The characteristics of seasonal-scale droughts in Australia, 1911–2009

Authors


A. J. E. Gallant, School of Earth Sciences, University of Melbourne, VIC 3010, Australia. E-mail: agallant@unimelb.edu.au

ABSTRACT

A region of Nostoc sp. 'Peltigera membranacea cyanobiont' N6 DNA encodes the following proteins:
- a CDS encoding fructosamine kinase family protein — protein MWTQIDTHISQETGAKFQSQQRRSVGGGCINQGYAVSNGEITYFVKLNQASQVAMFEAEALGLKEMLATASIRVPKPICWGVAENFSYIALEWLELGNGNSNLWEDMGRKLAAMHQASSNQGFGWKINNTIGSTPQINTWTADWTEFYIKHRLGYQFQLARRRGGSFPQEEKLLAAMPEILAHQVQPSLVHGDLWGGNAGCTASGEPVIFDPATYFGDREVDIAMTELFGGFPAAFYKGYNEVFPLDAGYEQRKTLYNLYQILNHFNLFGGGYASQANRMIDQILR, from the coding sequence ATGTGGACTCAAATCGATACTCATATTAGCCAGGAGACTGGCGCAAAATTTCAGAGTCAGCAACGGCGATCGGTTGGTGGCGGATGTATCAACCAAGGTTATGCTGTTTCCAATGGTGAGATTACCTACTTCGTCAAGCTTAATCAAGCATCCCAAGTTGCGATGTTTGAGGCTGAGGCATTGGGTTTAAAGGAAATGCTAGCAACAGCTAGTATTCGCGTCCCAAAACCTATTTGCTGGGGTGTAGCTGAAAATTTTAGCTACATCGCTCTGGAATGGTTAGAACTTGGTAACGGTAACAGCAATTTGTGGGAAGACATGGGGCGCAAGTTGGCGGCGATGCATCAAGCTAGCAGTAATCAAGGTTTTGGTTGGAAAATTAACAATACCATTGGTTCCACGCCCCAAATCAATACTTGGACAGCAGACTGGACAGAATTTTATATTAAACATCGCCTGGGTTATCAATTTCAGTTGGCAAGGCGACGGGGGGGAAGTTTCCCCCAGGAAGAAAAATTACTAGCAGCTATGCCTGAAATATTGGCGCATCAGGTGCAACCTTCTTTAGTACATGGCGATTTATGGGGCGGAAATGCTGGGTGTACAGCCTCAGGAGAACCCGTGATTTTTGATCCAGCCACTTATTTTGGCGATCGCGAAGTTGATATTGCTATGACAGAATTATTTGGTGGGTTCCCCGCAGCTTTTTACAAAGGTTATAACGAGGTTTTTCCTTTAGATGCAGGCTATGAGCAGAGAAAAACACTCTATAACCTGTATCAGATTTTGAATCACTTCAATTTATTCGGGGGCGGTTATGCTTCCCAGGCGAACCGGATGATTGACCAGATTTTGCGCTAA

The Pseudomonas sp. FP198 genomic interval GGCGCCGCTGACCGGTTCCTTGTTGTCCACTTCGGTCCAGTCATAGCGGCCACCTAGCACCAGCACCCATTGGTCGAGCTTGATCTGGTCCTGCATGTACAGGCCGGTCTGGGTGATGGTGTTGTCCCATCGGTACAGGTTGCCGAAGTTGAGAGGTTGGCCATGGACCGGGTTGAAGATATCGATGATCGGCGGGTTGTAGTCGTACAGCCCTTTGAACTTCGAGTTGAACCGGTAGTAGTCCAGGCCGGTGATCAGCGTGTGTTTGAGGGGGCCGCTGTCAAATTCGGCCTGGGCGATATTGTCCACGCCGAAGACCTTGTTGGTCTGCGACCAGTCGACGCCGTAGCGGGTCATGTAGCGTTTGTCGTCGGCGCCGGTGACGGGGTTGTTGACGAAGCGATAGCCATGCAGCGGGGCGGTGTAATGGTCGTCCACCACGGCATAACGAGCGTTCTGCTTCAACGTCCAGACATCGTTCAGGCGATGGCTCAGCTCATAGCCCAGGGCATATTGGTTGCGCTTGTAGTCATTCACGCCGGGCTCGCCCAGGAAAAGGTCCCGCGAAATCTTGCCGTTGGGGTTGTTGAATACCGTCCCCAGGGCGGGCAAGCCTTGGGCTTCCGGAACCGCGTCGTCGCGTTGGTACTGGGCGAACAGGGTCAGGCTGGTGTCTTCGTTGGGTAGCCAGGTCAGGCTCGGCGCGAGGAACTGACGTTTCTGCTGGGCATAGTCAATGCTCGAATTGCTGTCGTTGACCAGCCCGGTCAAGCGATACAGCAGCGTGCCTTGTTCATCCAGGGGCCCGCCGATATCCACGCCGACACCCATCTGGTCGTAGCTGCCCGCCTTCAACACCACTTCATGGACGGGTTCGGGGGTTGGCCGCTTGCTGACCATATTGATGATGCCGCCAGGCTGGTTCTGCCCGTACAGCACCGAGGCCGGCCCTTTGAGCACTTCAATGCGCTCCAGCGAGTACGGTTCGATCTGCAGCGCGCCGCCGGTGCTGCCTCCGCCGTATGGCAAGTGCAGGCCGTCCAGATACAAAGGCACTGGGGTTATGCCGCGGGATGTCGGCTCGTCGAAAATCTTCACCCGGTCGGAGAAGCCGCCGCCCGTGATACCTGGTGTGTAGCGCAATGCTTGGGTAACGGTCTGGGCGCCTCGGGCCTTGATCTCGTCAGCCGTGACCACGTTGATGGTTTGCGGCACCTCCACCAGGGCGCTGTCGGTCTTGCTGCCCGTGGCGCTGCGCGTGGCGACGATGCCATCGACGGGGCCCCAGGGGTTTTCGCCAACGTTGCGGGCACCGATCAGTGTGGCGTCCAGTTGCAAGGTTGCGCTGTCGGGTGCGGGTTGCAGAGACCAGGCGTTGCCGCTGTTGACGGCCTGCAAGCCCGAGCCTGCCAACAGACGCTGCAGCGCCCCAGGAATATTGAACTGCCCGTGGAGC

Climatologies and variations in seasonal-scale droughts in Australia are quantified using four indices representing the characteristics of the lower tails of rainfall and soil moisture distributions. These indices estimate variations in drought frequency, duration and intensity from 1911 to 2009 across Australia and for five large-scale regions. Since 1911, large interdecadal variations in the characteristics of seasonal-scale droughts have overlain trends towards less frequent, shorter and less severe droughts across much of Australia, with the strongest trends in northwest Australia. Regional exceptions include increases in seasonal-scale drought frequency, duration and intensity in areas of southwest and southeast Australia. In parts of the west and southeast of the Murray–Darling Basin, the average duration of seasonal-scale droughts, defined as successive seasons in drought, statistically significantly increased by between 10 and 69% during the second half of the 20th Century. Averaged across large-scale regions in southeast and northwest Australia, decades with longer-lasting and more intense soil moisture-based seasonal droughts had statistically significantly higher actual evaporation compared with other decades. These were combined with modest rainfall deficits, suggesting that evaporation may be an important process for regulating drought duration or intensity in these regions. However, other hydroclimatic processes that were not assessed here likely also influence soil moisture, making attribution difficult. Copyright © 2012 Royal Meteorological Society

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